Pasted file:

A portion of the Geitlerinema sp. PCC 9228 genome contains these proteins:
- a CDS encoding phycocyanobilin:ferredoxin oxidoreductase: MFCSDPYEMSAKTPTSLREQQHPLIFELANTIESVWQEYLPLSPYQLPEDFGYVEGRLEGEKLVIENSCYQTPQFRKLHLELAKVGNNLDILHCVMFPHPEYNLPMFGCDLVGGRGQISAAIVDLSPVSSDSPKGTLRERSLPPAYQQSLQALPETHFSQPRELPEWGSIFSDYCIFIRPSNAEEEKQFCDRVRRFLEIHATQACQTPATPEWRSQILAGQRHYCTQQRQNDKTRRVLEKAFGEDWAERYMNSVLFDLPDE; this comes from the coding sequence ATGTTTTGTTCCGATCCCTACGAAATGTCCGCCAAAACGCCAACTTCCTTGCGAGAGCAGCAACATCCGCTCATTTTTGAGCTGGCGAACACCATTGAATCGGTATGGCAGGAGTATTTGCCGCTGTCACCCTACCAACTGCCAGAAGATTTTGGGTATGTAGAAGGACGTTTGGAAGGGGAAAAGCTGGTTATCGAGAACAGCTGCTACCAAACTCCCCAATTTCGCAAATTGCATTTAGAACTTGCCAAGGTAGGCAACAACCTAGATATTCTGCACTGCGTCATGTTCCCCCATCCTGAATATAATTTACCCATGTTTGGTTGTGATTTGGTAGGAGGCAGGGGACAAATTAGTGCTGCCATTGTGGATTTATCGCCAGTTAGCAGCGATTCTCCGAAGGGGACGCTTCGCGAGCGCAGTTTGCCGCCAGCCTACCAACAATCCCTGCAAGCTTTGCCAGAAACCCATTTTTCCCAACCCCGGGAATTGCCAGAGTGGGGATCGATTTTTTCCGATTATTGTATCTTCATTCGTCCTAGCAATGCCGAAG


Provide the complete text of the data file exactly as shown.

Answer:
A portion of the Geitlerinema sp. PCC 9228 genome contains these proteins:
- a CDS encoding phycocyanobilin:ferredoxin oxidoreductase: MFCSDPYEMSAKTPTSLREQQHPLIFELANTIESVWQEYLPLSPYQLPEDFGYVEGRLEGEKLVIENSCYQTPQFRKLHLELAKVGNNLDILHCVMFPHPEYNLPMFGCDLVGGRGQISAAIVDLSPVSSDSPKGTLRERSLPPAYQQSLQALPETHFSQPRELPEWGSIFSDYCIFIRPSNAEEEKQFCDRVRRFLEIHATQACQTPATPEWRSQILAGQRHYCTQQRQNDKTRRVLEKAFGEDWAERYMNSVLFDLPDE; this comes from the coding sequence ATGTTTTGTTCCGATCCCTACGAAATGTCCGCCAAAACGCCAACTTCCTTGCGAGAGCAGCAACATCCGCTCATTTTTGAGCTGGCGAACACCATTGAATCGGTATGGCAGGAGTATTTGCCGCTGTCACCCTACCAACTGCCAGAAGATTTTGGGTATGTAGAAGGACGTTTGGAAGGGGAAAAGCTGGTTATCGAGAACAGCTGCTACCAAACTCCCCAATTTCGCAAATTGCATTTAGAACTTGCCAAGGTAGGCAACAACCTAGATATTCTGCACTGCGTCATGTTCCCCCATCCTGAATATAATTTACCCATGTTTGGTTGTGATTTGGTAGGAGGCAGGGGACAAATTAGTGCTGCCATTGTGGATTTATCGCCAGTTAGCAGCGATTCTCCGAAGGGGACGCTTCGCGAGCGCAGTTTGCCGCCAGCCTACCAACAATCCCTGCAAGCTTTGCCAGAAACCCATTTTTCCCAACCCCGGGAATTGCCAGAGTGGGGATCGATTTTTTCCGATTATTGTATCTTCATTCGTCCTAGCAATGCCGAAG